• Pediatric Ophth/Strabismus

    This retrospective case series describes the effect of graded unilateral versus bilateral lateral rectus resection for the treatment of residual or recurrent esotropia after maximal medial rectus muscle recession. The authors reviewed 38 pediatric cases of two strabismus surgeons at one institution that were evaluated for residual or recurrent esotropia after maximal medial rectus recession for infantile or large-angle nonaccommodative esotropia.

    Each patient underwent initial eye muscle surgery for angles of 40 to 60 prism diopters (PD) (medial rectus recession of 5.5 to 6.5 mm, 11.0 to 11.5 mm from surgical limbus). Unilateral lateral rectus resection ranging from 4 to 7 mm resulted in mean esotropic corrections of 10.5 to 14.9 PD. Differences in surgical response per millimeter of unilateral lateral rectus resection were not significant. Bilateral lateral rectus resection of 5, 6 and 7 mm resulted in a mean correction of 19.75, 28.75 and 33.5 PD, respectively.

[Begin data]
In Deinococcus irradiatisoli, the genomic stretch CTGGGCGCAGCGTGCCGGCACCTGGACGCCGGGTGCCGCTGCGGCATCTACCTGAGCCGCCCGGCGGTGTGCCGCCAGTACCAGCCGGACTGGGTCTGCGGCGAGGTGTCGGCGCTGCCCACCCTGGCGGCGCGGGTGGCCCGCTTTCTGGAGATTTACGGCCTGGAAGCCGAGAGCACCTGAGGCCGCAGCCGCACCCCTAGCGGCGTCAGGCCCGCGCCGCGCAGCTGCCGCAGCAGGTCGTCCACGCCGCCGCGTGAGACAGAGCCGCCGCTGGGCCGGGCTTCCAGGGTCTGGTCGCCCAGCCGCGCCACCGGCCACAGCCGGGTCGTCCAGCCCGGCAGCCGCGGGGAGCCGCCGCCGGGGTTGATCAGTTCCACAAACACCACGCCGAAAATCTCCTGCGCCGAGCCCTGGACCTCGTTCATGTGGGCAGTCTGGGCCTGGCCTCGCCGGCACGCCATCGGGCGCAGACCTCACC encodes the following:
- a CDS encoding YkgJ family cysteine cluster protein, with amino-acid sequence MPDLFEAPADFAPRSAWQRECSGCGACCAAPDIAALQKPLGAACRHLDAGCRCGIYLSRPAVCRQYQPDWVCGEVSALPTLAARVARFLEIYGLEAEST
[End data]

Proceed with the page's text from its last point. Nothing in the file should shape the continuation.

The authors say their results demonstrate that mean values for esotropic correction increase with larger amounts of lateral rectus resection and can produce highly variable results on a case-by-case basis, although these differences were not significant for unilateral lateral rectus surgery. They conclude that unilateral surgery can be appropriate for residual esotropia of up to 15 PD, while larger residual deviations should be addressed with bilateral surgery.